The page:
Monday, March 9, 2009

Obama Orders Review of Bush Signing Statements

Much of today's news focused on President Obama's reversal of Bush's federal funding ban on stem cell research.

But Obama made one other move significant which has attracted considerably less fanfare. The President has sent a memo to Executive Branch personnel advising them to seek the advice of Attorney General where it concerns the enforcement of signing statements made by President Bush.

What exactly is a signing statement? It is nothing more than a written statement by the President appended to a bill signed into a law. Signing statements are often used if the White House believes Congress has encroached in areas that are the responsibility of the Executive Branch as set out in the Constitution.

However, when President Bush was in power the Left (as well as some conservatives) saw signing statements as a sign of "an Imperial Presidency." Charlie Savage, formerly of The Boston Globe, wrote a book about the Bush Administration and signing statements titled Takeover: The Return of the Imperial Presidency and The Subversion of Democracy. The book won a Pulitzer Prize. I reviewed the book in October 2007.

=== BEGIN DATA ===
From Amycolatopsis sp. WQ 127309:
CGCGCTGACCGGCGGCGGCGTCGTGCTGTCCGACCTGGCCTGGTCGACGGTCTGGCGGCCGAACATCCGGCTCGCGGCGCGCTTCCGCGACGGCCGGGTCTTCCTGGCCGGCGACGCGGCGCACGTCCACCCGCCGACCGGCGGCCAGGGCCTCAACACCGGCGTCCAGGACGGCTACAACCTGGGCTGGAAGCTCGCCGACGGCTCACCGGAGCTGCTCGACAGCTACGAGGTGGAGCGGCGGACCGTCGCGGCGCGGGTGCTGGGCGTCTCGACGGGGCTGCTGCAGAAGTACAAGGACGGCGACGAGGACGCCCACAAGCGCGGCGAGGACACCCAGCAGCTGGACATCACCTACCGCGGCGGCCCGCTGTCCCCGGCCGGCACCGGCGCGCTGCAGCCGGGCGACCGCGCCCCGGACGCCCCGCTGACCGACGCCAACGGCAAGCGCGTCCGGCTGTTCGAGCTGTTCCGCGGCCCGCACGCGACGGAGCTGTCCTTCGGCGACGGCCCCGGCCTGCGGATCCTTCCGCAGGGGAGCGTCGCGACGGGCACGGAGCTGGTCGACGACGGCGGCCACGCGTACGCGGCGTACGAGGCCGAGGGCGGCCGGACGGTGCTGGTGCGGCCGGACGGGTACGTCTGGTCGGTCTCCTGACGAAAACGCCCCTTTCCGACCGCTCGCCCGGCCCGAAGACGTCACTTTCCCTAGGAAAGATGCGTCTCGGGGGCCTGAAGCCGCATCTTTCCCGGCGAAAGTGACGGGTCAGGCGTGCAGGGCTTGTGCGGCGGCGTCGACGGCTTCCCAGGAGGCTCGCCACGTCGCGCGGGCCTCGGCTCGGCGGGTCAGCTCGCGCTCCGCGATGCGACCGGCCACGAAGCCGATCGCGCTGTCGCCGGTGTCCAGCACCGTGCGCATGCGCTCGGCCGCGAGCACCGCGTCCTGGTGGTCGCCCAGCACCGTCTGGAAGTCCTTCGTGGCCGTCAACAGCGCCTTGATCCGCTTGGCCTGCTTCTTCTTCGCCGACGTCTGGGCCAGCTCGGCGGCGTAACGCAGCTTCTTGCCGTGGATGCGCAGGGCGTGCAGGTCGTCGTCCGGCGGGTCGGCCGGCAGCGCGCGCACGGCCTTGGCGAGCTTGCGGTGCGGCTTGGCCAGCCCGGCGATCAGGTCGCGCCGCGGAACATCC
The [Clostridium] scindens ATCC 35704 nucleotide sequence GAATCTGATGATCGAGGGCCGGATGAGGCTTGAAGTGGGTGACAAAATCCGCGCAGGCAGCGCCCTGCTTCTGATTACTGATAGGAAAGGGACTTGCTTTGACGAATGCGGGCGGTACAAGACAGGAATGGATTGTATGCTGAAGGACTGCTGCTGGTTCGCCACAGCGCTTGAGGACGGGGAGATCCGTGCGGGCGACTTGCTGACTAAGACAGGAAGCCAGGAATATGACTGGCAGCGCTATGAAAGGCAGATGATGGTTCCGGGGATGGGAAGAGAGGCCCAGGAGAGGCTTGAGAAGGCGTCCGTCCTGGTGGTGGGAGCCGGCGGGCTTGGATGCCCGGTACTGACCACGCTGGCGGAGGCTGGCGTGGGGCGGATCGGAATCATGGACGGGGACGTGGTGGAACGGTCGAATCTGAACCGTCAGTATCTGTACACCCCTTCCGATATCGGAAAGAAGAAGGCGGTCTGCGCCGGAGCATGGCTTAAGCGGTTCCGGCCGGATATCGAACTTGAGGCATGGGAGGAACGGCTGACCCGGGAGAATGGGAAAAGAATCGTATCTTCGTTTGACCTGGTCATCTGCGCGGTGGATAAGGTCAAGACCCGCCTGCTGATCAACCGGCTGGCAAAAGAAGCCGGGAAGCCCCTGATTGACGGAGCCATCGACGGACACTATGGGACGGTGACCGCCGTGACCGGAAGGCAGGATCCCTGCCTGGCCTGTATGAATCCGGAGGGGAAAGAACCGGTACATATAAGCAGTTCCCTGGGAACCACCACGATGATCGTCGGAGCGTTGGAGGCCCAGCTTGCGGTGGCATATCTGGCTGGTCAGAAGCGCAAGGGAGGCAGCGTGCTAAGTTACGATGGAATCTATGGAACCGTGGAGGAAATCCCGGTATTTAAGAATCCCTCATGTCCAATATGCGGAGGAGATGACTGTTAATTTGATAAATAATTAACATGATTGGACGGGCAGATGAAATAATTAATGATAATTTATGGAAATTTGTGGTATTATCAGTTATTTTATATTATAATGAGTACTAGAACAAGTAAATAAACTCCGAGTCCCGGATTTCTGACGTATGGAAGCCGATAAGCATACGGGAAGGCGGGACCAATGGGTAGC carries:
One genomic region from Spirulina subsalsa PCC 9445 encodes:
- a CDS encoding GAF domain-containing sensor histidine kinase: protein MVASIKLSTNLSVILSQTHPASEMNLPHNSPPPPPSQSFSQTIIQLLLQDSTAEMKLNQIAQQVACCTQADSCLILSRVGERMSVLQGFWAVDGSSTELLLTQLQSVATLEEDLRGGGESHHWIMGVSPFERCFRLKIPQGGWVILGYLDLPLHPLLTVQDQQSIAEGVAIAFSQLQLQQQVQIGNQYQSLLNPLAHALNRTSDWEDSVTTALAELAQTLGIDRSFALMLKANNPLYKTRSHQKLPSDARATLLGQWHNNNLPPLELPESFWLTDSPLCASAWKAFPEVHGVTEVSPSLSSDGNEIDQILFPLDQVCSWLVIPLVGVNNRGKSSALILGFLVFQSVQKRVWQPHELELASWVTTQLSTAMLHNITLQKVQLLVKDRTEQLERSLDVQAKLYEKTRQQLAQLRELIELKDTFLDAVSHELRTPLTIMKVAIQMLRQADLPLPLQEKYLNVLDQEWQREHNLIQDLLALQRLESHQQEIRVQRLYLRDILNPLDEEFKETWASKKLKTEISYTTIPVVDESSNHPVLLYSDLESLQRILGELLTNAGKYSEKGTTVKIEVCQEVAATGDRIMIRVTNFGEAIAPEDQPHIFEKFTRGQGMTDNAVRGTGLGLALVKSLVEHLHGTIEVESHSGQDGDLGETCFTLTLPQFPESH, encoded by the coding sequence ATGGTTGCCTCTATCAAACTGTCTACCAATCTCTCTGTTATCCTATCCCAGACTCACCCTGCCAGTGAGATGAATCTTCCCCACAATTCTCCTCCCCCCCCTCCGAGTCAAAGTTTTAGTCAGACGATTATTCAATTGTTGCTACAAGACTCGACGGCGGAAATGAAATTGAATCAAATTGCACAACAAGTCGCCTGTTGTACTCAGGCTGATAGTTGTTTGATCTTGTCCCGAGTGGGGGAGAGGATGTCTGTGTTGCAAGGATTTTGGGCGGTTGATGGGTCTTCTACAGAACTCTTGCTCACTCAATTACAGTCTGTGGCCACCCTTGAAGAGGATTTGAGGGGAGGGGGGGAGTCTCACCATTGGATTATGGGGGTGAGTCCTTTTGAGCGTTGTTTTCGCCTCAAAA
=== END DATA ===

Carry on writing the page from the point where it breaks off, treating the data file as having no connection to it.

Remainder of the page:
Savage cites the work of Christopher Kelley, an assistant professor of political science at Miami University of Ohio, to support his contention about President Bush's use of the signing statement. While Kelley states unequivocally that President Bush used the signing statement more than any other President he insists that Bush utilized the signing statement no differently than any other President. So the Boston Globe is incorrect when it asserts:

Bush - often with little if any public notice - issued signing statements far more often than other presidents and used them to disobey more than 750 bills approved by Congress.

In preparation for my review of Savage's book I contacted Kelley and asked him if signing statements freed the President from obeying the law. Kelley told me:

It is simply wrong to say the president can refuse enforcement of whatever he wants....These signing statements always couch the challenge inside a specific constitutional power.

For his part, President Obama has not ruled out the use of signing statements and I wouldn't expect him to do so. Just don't expect Charlie Savage and The Boston Globe to call Obama out on his use of signing statements.

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